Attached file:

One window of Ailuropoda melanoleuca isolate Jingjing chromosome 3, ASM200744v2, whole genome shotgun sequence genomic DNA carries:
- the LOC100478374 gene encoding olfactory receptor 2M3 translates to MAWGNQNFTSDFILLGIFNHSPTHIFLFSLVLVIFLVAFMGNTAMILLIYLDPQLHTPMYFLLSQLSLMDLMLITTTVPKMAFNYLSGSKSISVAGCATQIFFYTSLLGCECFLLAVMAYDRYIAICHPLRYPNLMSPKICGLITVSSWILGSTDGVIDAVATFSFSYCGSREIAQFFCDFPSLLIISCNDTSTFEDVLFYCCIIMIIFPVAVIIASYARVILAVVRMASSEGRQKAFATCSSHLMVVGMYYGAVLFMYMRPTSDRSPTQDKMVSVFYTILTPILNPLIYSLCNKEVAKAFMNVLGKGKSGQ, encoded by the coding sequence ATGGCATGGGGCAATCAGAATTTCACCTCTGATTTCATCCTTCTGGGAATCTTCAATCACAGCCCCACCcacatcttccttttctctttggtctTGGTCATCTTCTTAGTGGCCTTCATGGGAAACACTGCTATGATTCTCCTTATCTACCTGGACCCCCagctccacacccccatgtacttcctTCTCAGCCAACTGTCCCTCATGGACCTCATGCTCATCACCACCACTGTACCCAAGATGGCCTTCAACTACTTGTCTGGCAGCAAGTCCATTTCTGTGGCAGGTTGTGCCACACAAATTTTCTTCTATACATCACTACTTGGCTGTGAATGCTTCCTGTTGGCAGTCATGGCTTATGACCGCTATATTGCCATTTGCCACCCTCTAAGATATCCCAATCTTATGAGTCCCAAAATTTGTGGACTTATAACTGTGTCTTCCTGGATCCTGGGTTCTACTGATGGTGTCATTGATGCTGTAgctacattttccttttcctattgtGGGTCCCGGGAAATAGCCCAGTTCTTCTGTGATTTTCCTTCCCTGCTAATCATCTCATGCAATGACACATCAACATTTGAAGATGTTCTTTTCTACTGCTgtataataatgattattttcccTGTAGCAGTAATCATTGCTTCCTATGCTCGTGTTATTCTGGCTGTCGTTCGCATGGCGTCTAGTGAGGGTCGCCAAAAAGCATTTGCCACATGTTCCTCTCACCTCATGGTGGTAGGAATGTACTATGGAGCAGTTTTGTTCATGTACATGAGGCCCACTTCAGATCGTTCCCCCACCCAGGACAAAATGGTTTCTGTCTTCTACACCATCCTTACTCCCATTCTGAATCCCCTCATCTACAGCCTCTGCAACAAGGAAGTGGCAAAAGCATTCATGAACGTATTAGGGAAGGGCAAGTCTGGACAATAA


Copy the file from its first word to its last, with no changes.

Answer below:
One window of Ailuropoda melanoleuca isolate Jingjing chromosome 3, ASM200744v2, whole genome shotgun sequence genomic DNA carries:
- the LOC100478374 gene encoding olfactory receptor 2M3 translates to MAWGNQNFTSDFILLGIFNHSPTHIFLFSLVLVIFLVAFMGNTAMILLIYLDPQLHTPMYFLLSQLSLMDLMLITTTVPKMAFNYLSGSKSISVAGCATQIFFYTSLLGCECFLLAVMAYDRYIAICHPLRYPNLMSPKICGLITVSSWILGSTDGVIDAVATFSFSYCGSREIAQFFCDFPSLLIISCNDTSTFEDVLFYCCIIMIIFPVAVIIASYARVILAVVRMASSEGRQKAFATCSSHLMVVGMYYGAVLFMYMRPTSDRSPTQDKMVSVFYTILTPILNPLIYSLCNKEVAKAFMNVLGKGKSGQ, encoded by the coding sequence ATGGCATGGGGCAATCAGAATTTCACCTCTGATTTCATCCTTCTGGGAATCTTCAATCACAGCCCCACCcacatcttccttttctctttggtctTGGTCATCTTCTTAGTGGCCTTCATGGGAAACACTGCTATGATTCTCCTTATCTACCTGGACCCCCagctccacacccccatgtacttcctTCTCAGCCAACTGTCCCTCATGGACCTCATGCTCATCACCACCACTGTACCCAAGATGGCCTTCAACTACTTGTCTGGCAGCAAGTCCATTTCTGTGGCAGGTTGTGCCACACAAATTTTCTTCTATACATCACTACTTGGCTGTGAATGCTTCCTGTTGGCAGTCATGGCTTATGACCGCTATATTGCCATTTGCCACCCTCTAAGATATCCCAATCTTATGAGTCCCAAAATTTGTGGACTTATAACTGTGTCTTCCTGGATCCTGGGTTCTACTGATGGTGTCATTGATGCTGTAgctacattttccttttcctattgtGGGTCCCGGGAAATAGCCCAGTTCTTCTGTGATTTTCCTTCCCTGCTAATCATCTCATGCAATGACACATCAACATTTGAAGATGTTCTTTTCTACTGCTgtataataatgattattttcccTGTAGCAGTAATCATTGCTTCCTATGCTCGTGTTATTCTGGCTGTCGTTCGCATGGCGTCTAGTGAGGGTCGCCAAAAAGCATTTGCCACATGTTCCTCTCACCTCATGGTGGTAGGAATGTACTATGGAGCAGTTTTGTTCATGTACATGAGGCCCACTTCAGATCGTTCCCCCACCCAGGACAAAATGGTTTCTGTCTTCTACACCATCCTTACTCCCATTCTGAATCCCCTCATCTACAGCCTCTGCAACAAGGAAGTGGCAAAAGCATTCATGAACGTATTAGGGAAGGGCAAGTCTGGACAATAA